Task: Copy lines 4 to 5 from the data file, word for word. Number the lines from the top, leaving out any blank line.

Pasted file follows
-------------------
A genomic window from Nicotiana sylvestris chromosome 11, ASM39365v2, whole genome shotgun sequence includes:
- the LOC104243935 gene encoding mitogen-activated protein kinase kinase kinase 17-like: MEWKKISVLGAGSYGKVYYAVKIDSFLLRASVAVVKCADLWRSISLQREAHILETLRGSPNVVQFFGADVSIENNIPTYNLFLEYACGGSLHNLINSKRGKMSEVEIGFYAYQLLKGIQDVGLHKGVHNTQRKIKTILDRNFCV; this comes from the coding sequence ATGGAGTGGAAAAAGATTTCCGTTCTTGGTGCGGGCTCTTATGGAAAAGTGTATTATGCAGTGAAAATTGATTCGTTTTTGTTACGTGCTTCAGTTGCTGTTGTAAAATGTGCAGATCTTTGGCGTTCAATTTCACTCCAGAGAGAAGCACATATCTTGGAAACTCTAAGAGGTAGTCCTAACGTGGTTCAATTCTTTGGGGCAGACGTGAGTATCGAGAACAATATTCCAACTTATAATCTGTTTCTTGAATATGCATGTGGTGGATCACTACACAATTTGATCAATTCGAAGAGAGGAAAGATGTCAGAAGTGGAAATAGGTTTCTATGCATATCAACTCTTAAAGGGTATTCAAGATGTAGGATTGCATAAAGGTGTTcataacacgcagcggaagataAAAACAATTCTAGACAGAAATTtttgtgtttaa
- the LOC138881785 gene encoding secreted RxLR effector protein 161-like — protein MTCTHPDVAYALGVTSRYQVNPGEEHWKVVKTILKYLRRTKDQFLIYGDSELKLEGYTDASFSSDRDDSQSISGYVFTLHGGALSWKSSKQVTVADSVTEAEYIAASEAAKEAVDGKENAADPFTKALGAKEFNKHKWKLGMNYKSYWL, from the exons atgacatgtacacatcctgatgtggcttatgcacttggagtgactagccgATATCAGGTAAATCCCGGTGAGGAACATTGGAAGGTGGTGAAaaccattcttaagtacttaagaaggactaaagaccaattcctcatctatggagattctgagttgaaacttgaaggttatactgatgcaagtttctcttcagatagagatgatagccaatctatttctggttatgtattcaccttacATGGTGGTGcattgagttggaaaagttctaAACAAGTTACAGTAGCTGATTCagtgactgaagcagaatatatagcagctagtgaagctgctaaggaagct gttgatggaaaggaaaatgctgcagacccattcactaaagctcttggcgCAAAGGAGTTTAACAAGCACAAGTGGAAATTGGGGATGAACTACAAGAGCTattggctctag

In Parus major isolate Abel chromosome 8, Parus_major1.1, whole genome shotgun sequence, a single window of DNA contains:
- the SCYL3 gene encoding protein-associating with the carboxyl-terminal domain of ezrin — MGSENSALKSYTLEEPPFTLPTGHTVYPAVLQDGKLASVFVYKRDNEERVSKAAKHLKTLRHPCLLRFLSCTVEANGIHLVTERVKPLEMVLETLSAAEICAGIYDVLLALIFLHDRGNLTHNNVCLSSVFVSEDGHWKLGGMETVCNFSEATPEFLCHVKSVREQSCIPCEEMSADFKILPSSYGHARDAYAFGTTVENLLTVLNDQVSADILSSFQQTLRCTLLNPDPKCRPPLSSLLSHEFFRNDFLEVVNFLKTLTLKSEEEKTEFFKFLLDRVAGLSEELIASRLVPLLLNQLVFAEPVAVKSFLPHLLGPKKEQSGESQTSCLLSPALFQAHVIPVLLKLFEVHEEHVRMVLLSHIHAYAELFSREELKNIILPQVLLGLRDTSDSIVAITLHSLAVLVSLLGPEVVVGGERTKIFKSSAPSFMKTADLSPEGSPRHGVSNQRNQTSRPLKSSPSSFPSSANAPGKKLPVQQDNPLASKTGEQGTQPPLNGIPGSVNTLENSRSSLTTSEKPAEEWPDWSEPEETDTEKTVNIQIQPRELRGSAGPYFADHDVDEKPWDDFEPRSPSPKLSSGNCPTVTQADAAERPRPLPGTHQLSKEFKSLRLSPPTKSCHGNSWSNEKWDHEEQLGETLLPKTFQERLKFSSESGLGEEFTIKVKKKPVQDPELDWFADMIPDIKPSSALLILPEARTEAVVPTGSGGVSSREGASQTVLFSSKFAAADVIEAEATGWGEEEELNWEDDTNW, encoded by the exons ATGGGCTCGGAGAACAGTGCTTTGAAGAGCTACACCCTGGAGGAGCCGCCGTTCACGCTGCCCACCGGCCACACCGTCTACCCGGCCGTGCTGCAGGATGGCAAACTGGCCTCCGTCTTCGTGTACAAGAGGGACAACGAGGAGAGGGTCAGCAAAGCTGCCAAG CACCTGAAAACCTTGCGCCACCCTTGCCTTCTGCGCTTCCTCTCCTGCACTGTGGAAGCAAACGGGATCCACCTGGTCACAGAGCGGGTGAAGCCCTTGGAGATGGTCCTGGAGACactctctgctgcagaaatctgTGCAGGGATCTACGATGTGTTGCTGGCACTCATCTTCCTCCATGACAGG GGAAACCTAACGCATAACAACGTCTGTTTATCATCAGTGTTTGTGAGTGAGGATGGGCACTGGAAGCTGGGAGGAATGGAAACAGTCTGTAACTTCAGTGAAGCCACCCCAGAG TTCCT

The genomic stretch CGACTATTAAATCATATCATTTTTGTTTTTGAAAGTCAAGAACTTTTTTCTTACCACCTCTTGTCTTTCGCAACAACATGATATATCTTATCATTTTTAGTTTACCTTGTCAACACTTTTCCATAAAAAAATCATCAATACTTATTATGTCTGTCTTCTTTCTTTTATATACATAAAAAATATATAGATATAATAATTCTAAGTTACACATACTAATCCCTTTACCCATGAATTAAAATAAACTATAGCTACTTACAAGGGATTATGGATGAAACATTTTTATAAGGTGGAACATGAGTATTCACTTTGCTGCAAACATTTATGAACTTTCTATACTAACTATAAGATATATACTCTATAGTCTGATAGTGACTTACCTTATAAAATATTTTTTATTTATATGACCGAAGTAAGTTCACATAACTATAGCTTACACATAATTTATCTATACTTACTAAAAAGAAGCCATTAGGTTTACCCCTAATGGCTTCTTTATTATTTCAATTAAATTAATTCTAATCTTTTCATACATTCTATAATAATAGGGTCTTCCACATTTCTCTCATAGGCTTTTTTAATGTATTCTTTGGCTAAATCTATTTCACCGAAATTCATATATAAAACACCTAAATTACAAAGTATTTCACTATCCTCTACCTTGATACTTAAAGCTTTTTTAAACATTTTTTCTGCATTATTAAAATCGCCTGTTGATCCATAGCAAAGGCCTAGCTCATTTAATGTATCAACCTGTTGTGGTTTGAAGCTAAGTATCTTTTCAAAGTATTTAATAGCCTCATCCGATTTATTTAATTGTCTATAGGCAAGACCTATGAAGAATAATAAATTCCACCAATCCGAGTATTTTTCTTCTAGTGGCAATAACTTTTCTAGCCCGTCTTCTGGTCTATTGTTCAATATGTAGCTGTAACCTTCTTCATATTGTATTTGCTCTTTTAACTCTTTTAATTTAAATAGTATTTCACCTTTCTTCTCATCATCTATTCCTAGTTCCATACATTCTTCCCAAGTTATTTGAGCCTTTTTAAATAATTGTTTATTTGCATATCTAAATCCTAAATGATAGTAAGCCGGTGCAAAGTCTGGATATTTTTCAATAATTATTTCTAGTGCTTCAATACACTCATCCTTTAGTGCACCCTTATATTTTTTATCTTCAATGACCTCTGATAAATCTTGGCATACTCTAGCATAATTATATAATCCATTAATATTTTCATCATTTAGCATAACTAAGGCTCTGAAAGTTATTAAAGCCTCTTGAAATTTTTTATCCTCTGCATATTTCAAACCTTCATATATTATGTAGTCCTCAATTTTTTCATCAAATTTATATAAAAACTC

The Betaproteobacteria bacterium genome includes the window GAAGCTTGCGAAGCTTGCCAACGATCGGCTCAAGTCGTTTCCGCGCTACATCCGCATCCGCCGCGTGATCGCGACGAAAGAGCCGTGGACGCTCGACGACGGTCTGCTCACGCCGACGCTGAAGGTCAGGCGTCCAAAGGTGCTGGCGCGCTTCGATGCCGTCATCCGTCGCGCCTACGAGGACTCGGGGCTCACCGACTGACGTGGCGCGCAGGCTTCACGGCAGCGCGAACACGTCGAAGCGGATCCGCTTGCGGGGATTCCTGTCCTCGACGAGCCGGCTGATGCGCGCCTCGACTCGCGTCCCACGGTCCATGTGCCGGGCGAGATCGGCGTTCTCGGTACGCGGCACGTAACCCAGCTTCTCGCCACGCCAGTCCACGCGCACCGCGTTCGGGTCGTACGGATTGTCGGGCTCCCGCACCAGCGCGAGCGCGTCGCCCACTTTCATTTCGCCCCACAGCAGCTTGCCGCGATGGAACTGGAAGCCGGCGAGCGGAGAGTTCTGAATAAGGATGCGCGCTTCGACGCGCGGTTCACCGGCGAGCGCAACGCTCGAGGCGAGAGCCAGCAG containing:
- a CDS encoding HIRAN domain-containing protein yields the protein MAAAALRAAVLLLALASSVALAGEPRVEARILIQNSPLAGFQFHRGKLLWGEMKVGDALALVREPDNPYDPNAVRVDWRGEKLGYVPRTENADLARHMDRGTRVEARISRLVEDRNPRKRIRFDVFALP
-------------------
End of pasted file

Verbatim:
In Parus major isolate Abel chromosome 8, Parus_major1.1, whole genome shotgun sequence, a single window of DNA contains:
- the SCYL3 gene encoding protein-associating with the carboxyl-terminal domain of ezrin — MGSENSALKSYTLEEPPFTLPTGHTVYPAVLQDGKLASVFVYKRDNEERVSKAAKHLKTLRHPCLLRFLSCTVEANGIHLVTERVKPLEMVLETLSAAEICAGIYDVLLALIFLHDRGNLTHNNVCLSSVFVSEDGHWKLGGMETVCNFSEATPEFLCHVKSVREQSCIPCEEMSADFKILPSSYGHARDAYAFGTTVENLLTVLNDQVSADILSSFQQTLRCTLLNPDPKCRPPLSSLLSHEFFRNDFLEVVNFLKTLTLKSEEEKTEFFKFLLDRVAGLSEELIASRLVPLLLNQLVFAEPVAVKSFLPHLLGPKKEQSGESQTSCLLSPALFQAHVIPVLLKLFEVHEEHVRMVLLSHIHAYAELFSREELKNIILPQVLLGLRDTSDSIVAITLHSLAVLVSLLGPEVVVGGERTKIFKSSAPSFMKTADLSPEGSPRHGVSNQRNQTSRPLKSSPSSFPSSANAPGKKLPVQQDNPLASKTGEQGTQPPLNGIPGSVNTLENSRSSLTTSEKPAEEWPDWSEPEETDTEKTVNIQIQPRELRGSAGPYFADHDVDEKPWDDFEPRSPSPKLSSGNCPTVTQADAAERPRPLPGTHQLSKEFKSLRLSPPTKSCHGNSWSNEKWDHEEQLGETLLPKTFQERLKFSSESGLGEEFTIKVKKKPVQDPELDWFADMIPDIKPSSALLILPEARTEAVVPTGSGGVSSREGASQTVLFSSKFAAADVIEAEATGWGEEEELNWEDDTNW, encoded by the exons ATGGGCTCGGAGAACAGTGCTTTGAAGAGCTACACCCTGGAGGAGCCGCCGTTCACGCTGCCCACCGGCCACACCGTCTACCCGGCCGTGCTGCAGGATGGCAAACTGGCCTCCGTCTTCGTGTACAAGAGGGACAACGAGGAGAGGGTCAGCAAAGCTGCCAAG CACCTGAAAACCTTGCGCCACCCTTGCCTTCTGCGCTTCCTCTCCTGCACTGTGGAAGCAAACGGGATCCACCTGGTCACAGAGCGGGTGAAGCCCTTGGAGATGGTCCTGGAGACactctctgctgcagaaatctgTGCAGGGATCTACGATGTGTTGCTGGCACTCATCTTCCTCCATGACAGG GGAAACCTAACGCATAACAACGTCTGTTTATCATCAGTGTTTGTGAGTGAGGATGGGCACTGGAAGCTGGGAGGAATGGAAACAGTCTGTAACTTCAGTGAAGCCACCCCAGAG TTCCT